Beth Shalom to sponsor interfaith talks sessions

Threats, religious conflict the motivation for series

February 21, 2003|By Donna W. Payne | Donna W. Payne,SPECIAL TO THE SUN

A series of interfaith dialogues Tuesday evenings at Beth Shalom Congregation in Columbia will present topics on repentance, liturgical practices, holy books and the role of women in their religions.

Among the questions the series will tackle are: What are the basic beliefs of your movement? What are your beliefs about salvation? Can people who don't believe in your faith go to heaven?

Each week, a representative from a Christian, Buddhist or Islamic group will discuss the topics.

"You need to understand religion to understand what's going on in the world," said Rabbi Susan Grossman of Beth Shalom about the "comparative religion" conversations that her synagogue will sponsor.

Grossman will be moderator for the discussions, "pointing out places where ... Judaism converges or differs with ... [the] faith beliefs and practices of these religions." A question-and-answer session will follow each presentation.

Grossman said her congregation's longstanding interest in interfaith dialogue, as well as terrorist threats and religious conflicts around the world, is a motivation for the series.

"As a minority in a country, the Jewish people are very aware ... of what happens when religions foster hate and when religions are misunderstood," she said. "And so we were hoping to foster understanding and interfaith dialogue to help open the avenues of communication and facilitate tolerance and appreciation for each other's differences."

The scheduled start of the series this week was postponed because of the snowstorm. That program, with Shamshad Nasir, imam of the Ahmadiyya Muslim Community in Silver Spring, has been rescheduled for Tuesday.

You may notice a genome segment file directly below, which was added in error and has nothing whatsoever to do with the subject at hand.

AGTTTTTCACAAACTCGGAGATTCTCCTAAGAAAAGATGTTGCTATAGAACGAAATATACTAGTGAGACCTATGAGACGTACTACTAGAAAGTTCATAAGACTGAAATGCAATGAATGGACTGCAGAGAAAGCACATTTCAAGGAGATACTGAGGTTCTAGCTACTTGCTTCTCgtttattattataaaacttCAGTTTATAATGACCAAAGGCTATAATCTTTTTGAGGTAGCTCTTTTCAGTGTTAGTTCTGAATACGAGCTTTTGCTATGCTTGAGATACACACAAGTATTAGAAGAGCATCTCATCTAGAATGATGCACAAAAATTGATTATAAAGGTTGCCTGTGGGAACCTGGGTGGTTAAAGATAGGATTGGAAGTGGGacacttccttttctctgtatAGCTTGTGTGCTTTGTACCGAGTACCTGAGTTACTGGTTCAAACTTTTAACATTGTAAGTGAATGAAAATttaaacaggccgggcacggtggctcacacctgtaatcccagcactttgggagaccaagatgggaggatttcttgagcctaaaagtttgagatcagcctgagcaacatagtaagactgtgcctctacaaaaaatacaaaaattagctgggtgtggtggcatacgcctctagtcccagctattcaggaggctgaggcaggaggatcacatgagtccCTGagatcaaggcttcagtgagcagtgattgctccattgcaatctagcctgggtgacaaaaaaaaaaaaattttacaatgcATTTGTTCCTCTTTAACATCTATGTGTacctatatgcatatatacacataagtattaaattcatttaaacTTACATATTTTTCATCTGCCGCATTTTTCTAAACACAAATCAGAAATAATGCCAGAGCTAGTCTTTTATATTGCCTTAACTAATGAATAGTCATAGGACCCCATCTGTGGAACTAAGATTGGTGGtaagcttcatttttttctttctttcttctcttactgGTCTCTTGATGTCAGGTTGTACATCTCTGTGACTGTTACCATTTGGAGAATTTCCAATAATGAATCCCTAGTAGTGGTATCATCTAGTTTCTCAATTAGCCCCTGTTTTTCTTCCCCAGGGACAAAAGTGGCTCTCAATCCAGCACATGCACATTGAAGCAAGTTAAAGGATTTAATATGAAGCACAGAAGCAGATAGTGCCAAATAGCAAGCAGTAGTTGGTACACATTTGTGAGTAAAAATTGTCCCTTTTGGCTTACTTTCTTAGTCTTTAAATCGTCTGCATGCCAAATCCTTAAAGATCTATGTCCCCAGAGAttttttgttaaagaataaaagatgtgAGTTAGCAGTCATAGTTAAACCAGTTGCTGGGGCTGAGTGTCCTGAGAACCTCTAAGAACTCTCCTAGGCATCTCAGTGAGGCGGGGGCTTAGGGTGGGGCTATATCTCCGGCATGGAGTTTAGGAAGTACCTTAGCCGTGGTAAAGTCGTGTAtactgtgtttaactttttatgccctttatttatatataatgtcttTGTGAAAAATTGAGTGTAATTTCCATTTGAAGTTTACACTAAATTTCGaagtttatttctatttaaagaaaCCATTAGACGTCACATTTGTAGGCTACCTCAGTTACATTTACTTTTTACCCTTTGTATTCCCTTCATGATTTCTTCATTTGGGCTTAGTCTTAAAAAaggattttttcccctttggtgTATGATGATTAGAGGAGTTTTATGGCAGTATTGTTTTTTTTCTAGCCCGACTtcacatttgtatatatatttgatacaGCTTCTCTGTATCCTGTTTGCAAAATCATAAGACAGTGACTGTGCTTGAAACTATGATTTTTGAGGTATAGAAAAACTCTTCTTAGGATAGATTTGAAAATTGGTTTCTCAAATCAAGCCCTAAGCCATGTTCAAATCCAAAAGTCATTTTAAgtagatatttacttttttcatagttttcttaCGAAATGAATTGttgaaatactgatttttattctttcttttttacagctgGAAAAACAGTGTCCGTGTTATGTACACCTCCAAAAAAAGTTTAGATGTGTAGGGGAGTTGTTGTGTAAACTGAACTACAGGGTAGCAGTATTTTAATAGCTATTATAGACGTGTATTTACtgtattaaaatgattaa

Other Islamic groups have faulted the Ahmadiyya movement in Islam.

"People criticize us because [of] the definition of jihad," Nasir said, noting that his organization is a peaceful one. "... These people take jihad as ... fighting with everyone. We don't interpret jihad like that."

Nasir said that he has spoken at interfaith meetings "for many years" and that he welcomes the opportunity to speak at Beth Shalom.

"The interfaith dialogue meetings [are] always good. It brings people together. ... It brings more understanding," he said.

A group of Buddhists from Soka Gakkai Temple in Silver Spring will take part in the program March 4, and the Rev. Steven Sorensen of Community Bible Church in Highland will talk about evangelical Christianity March 11.

Sorensen said he is glad to participate in the interfaith series, noting that his church is "very supportive of Israel" and "proudly displayed both the American and flag of Israel" after the Sept. 11 terrorist attacks.

But he made a clear distinction between Christianity and other religions. "The death and resurrection of Christ is seen as one of many ways to God. We stress that it is the [only] way to God because of what God has done in Christ in reconciling the world to himself," Sorensen said.

The final speaker in the four-week series is to be announced.

"It can only help to learn what other people believe," said Barbara Miller, adult education chairwoman at Beth Shalom. "You need to know what your neighbors think."

The interfaith dialogue will be held at 7:45 p.m. Tuesdays at Beth Shalom Congregation, 8070 Harriet Tubman Lane: next week, Imam Shamshad Nasir of Ahmadiyya Muslim Community, Silver Spring; on March 4, representatives of Soka Gakkai International Buddhism Temple, Silver Spring; on March 11, the Rev. Steven Sorensen of Community Bible Church, Highland. Information: 410-531-5115.

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